Making data work for everyone

The government recently responded to the National Data Strategy consultation, including a focus on partnership, trust, and international leadership.

Data is at the heart of today’s economies. We’re estimated to have generated 44 zettabytes of data (that’s 44 followed by 21 zeroes), which is many times more data than stars in the universe. Data has powered everything from medical breakthroughs that have helped tackle Covid-19 to food waste reduction initiatives. In September 2020, the UK government set out its stall on data when it published the National Data Strategy, a framework for the action that it would take to harness data in the UK, to benefit business, policymakers, and society.

The CBI responded to the National Data Strategy consultation, setting out the steps we believe the UK should take to unlock the benefits of data, as well as mitigating potential risks. This blog outlines the business priorities the CBI identified, sets out how the government’s response to the consultation reflects our recommendations, and goes through how the we’ll continue to engage with the government on data.

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The government’s response echoes many of the priorities and proposals the CBI advocated for, including:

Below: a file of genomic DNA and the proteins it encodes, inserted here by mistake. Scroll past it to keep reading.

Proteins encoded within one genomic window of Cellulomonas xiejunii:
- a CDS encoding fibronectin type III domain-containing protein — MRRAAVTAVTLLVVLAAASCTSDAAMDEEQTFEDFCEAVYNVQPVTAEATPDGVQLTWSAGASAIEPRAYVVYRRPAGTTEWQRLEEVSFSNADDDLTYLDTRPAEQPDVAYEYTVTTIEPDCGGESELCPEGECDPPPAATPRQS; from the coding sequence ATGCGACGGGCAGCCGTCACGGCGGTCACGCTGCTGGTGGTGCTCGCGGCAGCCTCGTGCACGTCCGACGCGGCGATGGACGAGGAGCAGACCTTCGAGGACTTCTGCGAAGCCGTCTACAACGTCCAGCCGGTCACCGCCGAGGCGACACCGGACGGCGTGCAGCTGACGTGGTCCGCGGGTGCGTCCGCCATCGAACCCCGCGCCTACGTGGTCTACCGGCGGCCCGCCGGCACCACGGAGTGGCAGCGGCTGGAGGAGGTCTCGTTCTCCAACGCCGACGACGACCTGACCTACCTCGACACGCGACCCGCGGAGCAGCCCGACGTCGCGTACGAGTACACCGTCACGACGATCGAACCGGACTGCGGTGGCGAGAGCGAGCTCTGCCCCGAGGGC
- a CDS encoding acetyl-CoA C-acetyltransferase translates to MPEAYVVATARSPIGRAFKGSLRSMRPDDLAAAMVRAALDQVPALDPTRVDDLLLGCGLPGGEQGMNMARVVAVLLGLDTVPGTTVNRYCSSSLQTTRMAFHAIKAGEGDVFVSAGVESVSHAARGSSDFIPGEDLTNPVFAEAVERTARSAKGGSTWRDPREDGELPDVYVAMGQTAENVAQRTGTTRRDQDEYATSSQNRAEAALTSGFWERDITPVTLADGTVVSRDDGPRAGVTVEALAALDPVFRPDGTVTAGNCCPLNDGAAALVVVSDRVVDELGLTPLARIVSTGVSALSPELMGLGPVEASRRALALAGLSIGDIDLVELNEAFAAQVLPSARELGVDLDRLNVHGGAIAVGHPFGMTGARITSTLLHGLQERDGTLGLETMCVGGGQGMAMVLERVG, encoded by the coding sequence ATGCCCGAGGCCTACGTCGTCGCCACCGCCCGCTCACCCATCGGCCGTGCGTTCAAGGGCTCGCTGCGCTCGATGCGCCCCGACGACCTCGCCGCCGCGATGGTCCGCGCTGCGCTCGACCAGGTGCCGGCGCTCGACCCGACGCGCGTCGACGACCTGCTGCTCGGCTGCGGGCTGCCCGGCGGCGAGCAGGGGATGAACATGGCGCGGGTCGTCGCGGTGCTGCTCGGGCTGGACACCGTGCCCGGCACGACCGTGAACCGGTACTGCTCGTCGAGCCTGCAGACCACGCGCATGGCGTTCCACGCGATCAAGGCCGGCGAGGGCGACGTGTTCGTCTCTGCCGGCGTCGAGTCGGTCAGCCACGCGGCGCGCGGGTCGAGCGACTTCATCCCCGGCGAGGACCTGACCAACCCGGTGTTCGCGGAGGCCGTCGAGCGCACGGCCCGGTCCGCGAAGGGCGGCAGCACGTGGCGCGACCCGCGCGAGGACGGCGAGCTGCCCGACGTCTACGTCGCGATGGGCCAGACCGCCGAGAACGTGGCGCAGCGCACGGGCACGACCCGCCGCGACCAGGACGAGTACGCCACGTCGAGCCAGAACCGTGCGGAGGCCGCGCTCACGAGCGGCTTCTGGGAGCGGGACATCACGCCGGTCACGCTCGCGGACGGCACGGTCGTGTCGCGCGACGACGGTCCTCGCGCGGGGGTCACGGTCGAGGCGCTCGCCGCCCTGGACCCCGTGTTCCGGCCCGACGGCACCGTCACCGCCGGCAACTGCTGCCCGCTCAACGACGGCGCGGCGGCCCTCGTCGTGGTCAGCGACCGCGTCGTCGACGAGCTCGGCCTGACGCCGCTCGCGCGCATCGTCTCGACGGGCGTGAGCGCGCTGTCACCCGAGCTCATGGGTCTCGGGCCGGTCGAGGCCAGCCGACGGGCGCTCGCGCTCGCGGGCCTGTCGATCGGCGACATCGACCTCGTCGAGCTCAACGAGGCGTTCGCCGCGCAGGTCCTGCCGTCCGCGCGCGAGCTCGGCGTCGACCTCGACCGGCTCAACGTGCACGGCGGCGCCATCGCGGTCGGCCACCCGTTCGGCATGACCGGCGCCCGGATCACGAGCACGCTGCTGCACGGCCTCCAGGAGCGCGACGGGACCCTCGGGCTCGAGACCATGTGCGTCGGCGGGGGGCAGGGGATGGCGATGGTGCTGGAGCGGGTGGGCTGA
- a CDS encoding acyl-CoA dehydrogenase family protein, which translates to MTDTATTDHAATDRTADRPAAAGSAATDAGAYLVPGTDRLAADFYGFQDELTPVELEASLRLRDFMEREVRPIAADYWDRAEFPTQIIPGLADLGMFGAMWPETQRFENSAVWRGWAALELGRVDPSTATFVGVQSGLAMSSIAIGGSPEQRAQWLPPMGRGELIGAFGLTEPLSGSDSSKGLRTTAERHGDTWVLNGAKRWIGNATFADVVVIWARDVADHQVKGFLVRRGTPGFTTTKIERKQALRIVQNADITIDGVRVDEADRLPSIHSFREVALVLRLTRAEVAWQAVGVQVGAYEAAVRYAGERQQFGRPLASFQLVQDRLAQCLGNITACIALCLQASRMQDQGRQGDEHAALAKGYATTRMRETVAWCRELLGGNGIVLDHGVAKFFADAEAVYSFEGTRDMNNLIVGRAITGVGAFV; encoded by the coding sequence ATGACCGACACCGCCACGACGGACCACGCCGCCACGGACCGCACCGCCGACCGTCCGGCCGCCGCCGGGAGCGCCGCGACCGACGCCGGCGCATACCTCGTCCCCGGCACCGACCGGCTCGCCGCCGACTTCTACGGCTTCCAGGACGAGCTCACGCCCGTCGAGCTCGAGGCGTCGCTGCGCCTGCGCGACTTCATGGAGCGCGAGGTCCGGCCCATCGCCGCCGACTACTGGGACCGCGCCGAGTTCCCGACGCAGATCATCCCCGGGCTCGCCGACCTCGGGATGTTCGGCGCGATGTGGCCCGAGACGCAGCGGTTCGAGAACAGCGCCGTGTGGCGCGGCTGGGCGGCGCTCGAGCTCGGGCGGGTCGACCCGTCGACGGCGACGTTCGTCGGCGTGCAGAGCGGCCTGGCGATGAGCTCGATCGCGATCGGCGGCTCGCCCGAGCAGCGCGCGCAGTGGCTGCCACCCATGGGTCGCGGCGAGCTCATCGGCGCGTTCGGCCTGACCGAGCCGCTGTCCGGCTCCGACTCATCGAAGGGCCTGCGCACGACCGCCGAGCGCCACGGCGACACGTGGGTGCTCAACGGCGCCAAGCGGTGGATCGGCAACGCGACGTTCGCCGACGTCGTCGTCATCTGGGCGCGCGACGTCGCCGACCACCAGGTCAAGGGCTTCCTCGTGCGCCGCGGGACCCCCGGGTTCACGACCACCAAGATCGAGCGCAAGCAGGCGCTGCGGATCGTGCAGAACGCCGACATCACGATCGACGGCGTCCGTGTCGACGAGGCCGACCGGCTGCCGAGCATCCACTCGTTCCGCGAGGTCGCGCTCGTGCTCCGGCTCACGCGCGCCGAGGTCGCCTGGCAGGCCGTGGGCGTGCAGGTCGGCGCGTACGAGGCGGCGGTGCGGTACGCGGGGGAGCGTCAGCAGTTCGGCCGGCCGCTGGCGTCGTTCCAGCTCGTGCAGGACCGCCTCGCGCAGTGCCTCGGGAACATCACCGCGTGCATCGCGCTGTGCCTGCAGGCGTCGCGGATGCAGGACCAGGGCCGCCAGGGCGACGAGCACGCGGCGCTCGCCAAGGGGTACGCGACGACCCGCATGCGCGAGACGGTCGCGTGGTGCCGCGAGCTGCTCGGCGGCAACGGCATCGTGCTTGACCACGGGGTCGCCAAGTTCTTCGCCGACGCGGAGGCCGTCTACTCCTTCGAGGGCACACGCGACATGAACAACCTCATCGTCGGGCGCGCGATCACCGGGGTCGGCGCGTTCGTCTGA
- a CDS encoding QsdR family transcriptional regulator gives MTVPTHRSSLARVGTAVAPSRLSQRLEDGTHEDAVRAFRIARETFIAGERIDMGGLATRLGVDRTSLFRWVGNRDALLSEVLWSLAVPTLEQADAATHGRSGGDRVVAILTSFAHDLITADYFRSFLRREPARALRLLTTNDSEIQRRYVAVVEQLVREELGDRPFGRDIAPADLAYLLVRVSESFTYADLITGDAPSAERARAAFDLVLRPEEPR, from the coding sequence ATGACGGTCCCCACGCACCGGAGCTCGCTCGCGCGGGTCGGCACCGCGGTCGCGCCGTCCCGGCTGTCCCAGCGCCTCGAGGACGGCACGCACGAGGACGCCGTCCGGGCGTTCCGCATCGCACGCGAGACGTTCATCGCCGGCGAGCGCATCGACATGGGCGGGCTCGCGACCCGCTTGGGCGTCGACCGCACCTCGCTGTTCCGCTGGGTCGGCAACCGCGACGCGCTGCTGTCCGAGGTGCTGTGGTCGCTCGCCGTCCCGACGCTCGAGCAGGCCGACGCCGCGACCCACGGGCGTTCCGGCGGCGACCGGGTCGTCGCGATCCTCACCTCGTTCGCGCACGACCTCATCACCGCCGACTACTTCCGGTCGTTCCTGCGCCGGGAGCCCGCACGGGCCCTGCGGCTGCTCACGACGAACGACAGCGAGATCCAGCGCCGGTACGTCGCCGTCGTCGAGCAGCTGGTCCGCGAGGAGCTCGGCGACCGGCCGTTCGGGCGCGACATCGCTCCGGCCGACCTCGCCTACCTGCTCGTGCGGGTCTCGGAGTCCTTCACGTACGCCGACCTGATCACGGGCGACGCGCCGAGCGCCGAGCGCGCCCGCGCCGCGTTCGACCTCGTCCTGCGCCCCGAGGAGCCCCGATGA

• Highlighting trust as an opportunity for innovation and technology adoption in the UK, and leadership internationally. For society and the economy to benefit fully from data, the UK’s data ecosystem must spur both trust and innovation – providing clarity that supports people, businesses, and public sector bodies to share their data.

    We’re pleased that government’s response emphasises the importance of making data work for everyone. For example, it commits to a data rights regime that promotes trust and responsible data use and robust data protection standards, to support work on data institutions (which steward data on behalf of others), and for government to lead by example in building trust in its own use of data – all of which the CBI advocated for.
  • Strong partnership and rigorous engagement with firms across the UK is recognised as vital to harness data to its full potential. The pandemic illustrated how much can be achieved in a short period through business-government partnership and clear goals. Across numerous challenges, collaboration between industry and the public sector helped the UK to harness the expertise needed to manage the crisis, from Nightingale hospitals to vaccine development. The CBI called for this momentum to be maintained, with business and government partnership in the data space vital to help the UK maximise the opportunity and ensure the benefits of data-driven innovation reach everyone.

    To support an open and collaborative approach, government has launched a National Data Strategy Forum. The Forum will draw together experts from a cross-section of stakeholder groups, enabling welcome collaboration across the data landscape. If you’re interested in participating, you can find out more including how to sign up here.